This Week in History: Dec. 11

December 11, 2013 

Ever wonder what was happening around here 10, 25, and 50 years ago? Here’s a look back at what was making the news in years past, culled from the pages of the Eastern Wake News and its predecessors. Will we learn from the past, or will history repeat itself? Time will tell!

In 2003, the Town of Knightdale was making plans for a new public safety center. In 1963, the Town of Knightdale was working on a solution to a zoning violation that left a church without a home. And in 1963, Wendell dedicated a new municipal building to be used by the fire and police departments.


The Town of Knightdale was looking to get a new public safety office in early December, and was blazing ahead with plans to build it.

The Knightdale Town Council on Tuesday ignited plans to build a $2 million public safety center, selecting an architect for the project and discussing funding sources.

Council members unanimously approved an agreement between the town and the Greenville-based East Group to design and construct the up to 20,000-square-foot center at the corner of Laurens Way and McKnight Drive. The East Group will be paid between $140,000 and $150,000 to design the building, which will house the town’s fire division and police department.

“It’s the best choice when you look at all the groups,” said Mayor Doug Boyd of the council’s choice of firms.

The group will begin drawing up plans for the building immediately, Town Manager Gary McConkey said. To pay for the project, the town has applied to the state Rural Development Agency for a $2 million, 40-year loan. Town officials will meet with representatives from the agency to discuss the application Dec. 17, McConkey said.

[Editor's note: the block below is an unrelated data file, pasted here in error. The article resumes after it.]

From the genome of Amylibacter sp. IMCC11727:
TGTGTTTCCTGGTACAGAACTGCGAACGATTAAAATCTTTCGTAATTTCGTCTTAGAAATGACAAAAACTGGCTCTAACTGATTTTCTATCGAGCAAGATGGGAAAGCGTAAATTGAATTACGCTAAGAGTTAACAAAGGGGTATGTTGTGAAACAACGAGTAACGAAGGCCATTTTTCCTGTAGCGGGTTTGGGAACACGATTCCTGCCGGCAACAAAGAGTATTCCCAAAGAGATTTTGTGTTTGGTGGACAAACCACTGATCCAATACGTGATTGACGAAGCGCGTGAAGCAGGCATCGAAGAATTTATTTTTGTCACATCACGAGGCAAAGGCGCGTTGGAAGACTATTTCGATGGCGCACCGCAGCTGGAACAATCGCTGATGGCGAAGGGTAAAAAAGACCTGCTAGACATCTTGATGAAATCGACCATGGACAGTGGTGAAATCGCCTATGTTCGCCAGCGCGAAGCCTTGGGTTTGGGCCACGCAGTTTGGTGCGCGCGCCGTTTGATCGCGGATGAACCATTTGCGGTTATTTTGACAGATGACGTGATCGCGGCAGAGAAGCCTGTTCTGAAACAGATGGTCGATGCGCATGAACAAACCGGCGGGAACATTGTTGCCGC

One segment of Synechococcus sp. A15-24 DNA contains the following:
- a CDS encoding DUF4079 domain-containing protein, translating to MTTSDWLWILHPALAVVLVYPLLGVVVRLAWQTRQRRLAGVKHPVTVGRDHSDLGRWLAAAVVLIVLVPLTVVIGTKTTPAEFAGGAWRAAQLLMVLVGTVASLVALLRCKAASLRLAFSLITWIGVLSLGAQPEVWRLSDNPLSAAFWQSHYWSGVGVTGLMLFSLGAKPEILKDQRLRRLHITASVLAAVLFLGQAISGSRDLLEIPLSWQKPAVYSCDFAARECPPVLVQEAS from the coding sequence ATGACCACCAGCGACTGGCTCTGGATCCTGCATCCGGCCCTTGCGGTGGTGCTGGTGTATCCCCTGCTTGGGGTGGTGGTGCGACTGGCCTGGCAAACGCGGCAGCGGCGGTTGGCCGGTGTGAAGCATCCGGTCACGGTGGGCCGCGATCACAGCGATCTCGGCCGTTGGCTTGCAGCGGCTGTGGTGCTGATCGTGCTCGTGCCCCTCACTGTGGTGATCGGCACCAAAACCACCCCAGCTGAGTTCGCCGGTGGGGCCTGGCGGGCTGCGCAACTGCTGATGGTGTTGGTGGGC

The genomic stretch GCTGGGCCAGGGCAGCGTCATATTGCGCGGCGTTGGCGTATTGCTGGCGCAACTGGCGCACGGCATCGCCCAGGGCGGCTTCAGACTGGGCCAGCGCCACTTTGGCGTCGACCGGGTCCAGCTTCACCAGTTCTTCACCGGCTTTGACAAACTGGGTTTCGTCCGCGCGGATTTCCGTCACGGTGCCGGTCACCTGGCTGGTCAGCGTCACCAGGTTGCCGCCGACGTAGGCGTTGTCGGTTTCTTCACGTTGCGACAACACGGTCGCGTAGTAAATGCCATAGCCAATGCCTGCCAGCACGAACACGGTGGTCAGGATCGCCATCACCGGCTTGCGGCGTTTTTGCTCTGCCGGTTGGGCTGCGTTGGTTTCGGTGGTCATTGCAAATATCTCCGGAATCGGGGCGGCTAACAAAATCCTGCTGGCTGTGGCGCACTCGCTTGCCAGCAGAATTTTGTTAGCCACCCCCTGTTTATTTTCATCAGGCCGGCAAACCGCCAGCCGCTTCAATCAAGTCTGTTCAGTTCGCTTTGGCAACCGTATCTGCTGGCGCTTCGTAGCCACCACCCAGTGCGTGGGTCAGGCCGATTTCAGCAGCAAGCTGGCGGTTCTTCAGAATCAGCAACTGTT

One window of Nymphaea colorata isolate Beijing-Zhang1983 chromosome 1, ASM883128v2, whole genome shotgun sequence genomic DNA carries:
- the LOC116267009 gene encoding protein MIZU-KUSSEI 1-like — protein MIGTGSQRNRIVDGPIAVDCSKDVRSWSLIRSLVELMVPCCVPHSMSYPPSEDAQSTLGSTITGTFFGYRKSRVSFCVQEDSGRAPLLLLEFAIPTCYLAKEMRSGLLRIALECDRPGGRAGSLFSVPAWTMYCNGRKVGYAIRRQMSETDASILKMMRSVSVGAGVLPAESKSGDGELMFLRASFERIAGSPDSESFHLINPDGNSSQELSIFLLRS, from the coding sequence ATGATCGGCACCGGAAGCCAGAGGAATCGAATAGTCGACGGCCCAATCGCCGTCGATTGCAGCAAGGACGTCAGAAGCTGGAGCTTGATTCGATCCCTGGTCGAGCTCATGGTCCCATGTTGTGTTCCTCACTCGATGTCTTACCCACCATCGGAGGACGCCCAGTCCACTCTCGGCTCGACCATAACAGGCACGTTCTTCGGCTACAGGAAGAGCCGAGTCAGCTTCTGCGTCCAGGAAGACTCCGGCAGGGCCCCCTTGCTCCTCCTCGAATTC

The week previous, the Gold Leaf Farmer reported on a church that had been rendered unable to meet because of a zoning violation. This week 25 years ago, Knightdale was working toward a resolution.

The Knightdale Town Council took the first step Saturday toward possible resolution of a zoning violation case that has left a new church homeless for the time being.

During a special called meeting that was conducted shortly after the town’s annual Christmas parade, the council voted to set a public hearing date for a special use permit request that would allow Eastside Baptist Church to resume using a rental residence at 120 Sallinger St. The church had been using the house, owned by Town Councilman Robby Kimball, for services since early October without the necessary council approval required by the municipal zoning ordinance.

Zoning regulations allow a church to be located in a residential district as a special use, but the property must cover at least three acres. Town Council members last week said the Sallinger Street site does not meet the three-acre requirement, and they voted unanimously to have the church “cease and desist” its use of the house until the zoning matter is resolved legally.


On a dark and stormy day, the Town of Wendell dedicated its new municipal complex for use by fire department, police department, and administrative personnel.

Wendell’s new $11,000 municipal building was dedicated Sunday afternoon despite a heavy downpour of rain and gusty gales.

The 9,000-square-foot structure, built with funds from the sale of bonds, houses the administrative, law enforcement and fire department offices. Previously, the departments had occupied separate offices at different locations in the town.

The building was designed by architect Walter Burgess. The exterior is of classic modern functional design and the interior and furnishings are of modern style.

The building was begun last January and completed in November. It is located at the corner of Fourth and Pine Streets. It was designed to take care of Wendell’s administrative needs for the next 30 years.

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